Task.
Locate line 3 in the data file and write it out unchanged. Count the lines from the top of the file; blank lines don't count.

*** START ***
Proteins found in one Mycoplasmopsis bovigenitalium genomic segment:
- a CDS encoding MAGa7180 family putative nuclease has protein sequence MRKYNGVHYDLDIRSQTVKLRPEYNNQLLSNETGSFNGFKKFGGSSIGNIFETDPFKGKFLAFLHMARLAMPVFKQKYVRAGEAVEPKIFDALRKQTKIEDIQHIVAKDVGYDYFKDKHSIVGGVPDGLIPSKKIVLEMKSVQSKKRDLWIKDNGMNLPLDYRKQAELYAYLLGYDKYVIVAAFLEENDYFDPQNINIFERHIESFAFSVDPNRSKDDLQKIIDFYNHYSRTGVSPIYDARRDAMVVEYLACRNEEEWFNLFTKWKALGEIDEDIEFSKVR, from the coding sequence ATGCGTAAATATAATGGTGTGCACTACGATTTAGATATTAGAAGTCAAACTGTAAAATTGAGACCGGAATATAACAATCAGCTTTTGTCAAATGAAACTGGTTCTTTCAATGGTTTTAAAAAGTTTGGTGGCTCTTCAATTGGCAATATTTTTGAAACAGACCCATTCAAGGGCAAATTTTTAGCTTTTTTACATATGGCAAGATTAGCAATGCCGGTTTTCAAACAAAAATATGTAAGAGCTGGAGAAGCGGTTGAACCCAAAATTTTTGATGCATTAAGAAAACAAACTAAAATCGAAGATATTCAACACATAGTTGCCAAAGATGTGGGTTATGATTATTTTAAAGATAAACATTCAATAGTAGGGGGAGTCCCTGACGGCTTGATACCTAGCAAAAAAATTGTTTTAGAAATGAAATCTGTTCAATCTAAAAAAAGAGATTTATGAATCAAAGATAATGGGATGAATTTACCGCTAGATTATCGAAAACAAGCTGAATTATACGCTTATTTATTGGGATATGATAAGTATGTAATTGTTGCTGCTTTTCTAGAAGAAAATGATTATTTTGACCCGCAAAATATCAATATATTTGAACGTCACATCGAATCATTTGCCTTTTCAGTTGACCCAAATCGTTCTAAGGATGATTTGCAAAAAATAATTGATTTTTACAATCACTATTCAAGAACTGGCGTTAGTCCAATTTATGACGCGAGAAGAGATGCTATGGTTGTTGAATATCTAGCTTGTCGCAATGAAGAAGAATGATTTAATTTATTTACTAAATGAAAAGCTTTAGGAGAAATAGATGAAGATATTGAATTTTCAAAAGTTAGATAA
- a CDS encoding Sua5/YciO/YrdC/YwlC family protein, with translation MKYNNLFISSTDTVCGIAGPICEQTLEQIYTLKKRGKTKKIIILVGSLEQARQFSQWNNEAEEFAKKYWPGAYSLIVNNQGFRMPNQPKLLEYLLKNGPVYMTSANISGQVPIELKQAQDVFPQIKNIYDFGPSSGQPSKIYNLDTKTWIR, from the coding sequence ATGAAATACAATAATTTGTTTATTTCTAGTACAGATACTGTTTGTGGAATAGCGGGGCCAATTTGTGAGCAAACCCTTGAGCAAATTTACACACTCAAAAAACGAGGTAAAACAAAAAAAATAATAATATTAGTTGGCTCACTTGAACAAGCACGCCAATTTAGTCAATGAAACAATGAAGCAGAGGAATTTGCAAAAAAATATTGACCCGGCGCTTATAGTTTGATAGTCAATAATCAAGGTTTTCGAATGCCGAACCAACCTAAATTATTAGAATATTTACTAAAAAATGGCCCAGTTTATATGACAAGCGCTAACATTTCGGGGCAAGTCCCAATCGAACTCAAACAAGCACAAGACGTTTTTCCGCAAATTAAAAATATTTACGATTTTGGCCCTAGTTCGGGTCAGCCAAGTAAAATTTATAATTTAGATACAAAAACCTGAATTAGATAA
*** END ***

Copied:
- a CDS encoding Sua5/YciO/YrdC/YwlC family protein, with translation MKYNNLFISSTDTVCGIAGPICEQTLEQIYTLKKRGKTKKIIILVGSLEQARQFSQWNNEAEEFAKKYWPGAYSLIVNNQGFRMPNQPKLLEYLLKNGPVYMTSANISGQVPIELKQAQDVFPQIKNIYDFGPSSGQPSKIYNLDTKTWIR, from the coding sequence ATGAAATACAATAATTTGTTTATTTCTAGTACAGATACTGTTTGTGGAATAGCGGGGCCAATTTGTGAGCAAACCCTTGAGCAAATTTACACACTCAAAAAACGAGGTAAAACAAAAAAAATAATAATATTAGTTGGCTCACTTGAACAAGCACGCCAATTTAGTCAATGAAACAATGAAGCAGAGGAATTTGCAAAAAAATATTGACCCGGCGCTTATAGTTTGATAGTCAATAATCAAGGTTTTCGAATGCCGAACCAACCTAAATTATTAGAATATTTACTAAAAAATGGCCCAGTTTATATGACAAGCGCTAACATTTCGGGGCAAGTCCCAATCGAACTCAAACAAGCACAAGACGTTTTTCCGCAAATTAAAAATATTTACGATTTTGGCCCTAGTTCGGGTCAGCCAAGTAAAATTTATAATTTAGATACAAAAACCTGAATTAGATAA